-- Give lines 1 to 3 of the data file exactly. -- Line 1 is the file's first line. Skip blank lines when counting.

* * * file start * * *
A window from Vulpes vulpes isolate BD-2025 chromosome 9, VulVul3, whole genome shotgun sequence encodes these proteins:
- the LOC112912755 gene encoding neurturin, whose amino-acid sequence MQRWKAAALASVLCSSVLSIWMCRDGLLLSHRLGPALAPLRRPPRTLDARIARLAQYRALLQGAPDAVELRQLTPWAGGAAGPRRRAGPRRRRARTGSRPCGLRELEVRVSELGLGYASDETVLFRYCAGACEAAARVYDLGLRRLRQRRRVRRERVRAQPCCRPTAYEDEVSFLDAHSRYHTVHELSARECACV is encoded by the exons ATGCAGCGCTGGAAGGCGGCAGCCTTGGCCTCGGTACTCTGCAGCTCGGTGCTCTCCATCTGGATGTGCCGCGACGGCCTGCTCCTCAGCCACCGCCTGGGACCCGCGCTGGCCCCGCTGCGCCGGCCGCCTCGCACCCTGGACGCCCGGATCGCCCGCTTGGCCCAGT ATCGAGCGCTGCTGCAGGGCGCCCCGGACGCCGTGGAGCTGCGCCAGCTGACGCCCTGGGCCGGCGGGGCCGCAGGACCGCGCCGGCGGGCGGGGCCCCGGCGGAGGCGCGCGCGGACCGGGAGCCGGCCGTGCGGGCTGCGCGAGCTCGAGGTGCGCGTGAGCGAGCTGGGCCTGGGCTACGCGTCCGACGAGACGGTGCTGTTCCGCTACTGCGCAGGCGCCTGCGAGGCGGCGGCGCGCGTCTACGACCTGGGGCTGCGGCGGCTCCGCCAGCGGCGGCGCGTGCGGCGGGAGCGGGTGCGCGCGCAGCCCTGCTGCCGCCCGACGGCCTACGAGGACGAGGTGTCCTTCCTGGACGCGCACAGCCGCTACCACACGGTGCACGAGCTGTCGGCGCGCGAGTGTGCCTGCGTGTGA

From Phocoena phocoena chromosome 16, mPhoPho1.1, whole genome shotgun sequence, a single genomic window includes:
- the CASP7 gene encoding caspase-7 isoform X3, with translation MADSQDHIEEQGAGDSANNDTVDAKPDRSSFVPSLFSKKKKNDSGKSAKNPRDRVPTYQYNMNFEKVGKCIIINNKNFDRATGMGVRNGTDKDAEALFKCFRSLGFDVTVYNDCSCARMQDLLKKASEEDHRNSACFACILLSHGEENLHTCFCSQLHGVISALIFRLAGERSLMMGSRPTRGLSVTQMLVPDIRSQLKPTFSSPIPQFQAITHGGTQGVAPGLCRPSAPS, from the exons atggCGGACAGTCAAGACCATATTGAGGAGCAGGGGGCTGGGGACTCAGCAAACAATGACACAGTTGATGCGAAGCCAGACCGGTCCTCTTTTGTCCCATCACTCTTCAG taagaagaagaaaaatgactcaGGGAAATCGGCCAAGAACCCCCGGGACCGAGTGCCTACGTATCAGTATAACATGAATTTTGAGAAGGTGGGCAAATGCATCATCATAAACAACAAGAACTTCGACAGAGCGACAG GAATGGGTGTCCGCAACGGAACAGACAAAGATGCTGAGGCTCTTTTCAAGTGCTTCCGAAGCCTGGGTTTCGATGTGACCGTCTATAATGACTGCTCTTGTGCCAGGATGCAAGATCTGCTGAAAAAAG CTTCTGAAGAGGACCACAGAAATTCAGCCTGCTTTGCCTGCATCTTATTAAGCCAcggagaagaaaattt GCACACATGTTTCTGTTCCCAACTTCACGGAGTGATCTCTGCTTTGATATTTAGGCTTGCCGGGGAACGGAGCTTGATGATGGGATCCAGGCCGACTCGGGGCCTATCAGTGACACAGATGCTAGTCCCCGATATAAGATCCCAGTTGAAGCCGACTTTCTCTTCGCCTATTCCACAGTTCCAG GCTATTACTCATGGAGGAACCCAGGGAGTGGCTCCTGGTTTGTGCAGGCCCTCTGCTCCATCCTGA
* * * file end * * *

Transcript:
A window from Vulpes vulpes isolate BD-2025 chromosome 9, VulVul3, whole genome shotgun sequence encodes these proteins:
- the LOC112912755 gene encoding neurturin, whose amino-acid sequence MQRWKAAALASVLCSSVLSIWMCRDGLLLSHRLGPALAPLRRPPRTLDARIARLAQYRALLQGAPDAVELRQLTPWAGGAAGPRRRAGPRRRRARTGSRPCGLRELEVRVSELGLGYASDETVLFRYCAGACEAAARVYDLGLRRLRQRRRVRRERVRAQPCCRPTAYEDEVSFLDAHSRYHTVHELSARECACV is encoded by the exons ATGCAGCGCTGGAAGGCGGCAGCCTTGGCCTCGGTACTCTGCAGCTCGGTGCTCTCCATCTGGATGTGCCGCGACGGCCTGCTCCTCAGCCACCGCCTGGGACCCGCGCTGGCCCCGCTGCGCCGGCCGCCTCGCACCCTGGACGCCCGGATCGCCCGCTTGGCCCAGT ATCGAGCGCTGCTGCAGGGCGCCCCGGACGCCGTGGAGCTGCGCCAGCTGACGCCCTGGGCCGGCGGGGCCGCAGGACCGCGCCGGCGGGCGGGGCCCCGGCGGAGGCGCGCGCGGACCGGGAGCCGGCCGTGCGGGCTGCGCGAGCTCGAGGTGCGCGTGAGCGAGCTGGGCCTGGGCTACGCGTCCGACGAGACGGTGCTGTTCCGCTACTGCGCAGGCGCCTGCGAGGCGGCGGCGCGCGTCTACGACCTGGGGCTGCGGCGGCTCCGCCAGCGGCGGCGCGTGCGGCGGGAGCGGGTGCGCGCGCAGCCCTGCTGCCGCCCGACGGCCTACGAGGACGAGGTGTCCTTCCTGGACGCGCACAGCCGCTACCACACGGTGCACGAGCTGTCGGCGCGCGAGTGTGCCTGCGTGTGA

From Phocoena phocoena chromosome 16, mPhoPho1.1, whole genome shotgun sequence, a single genomic window includes: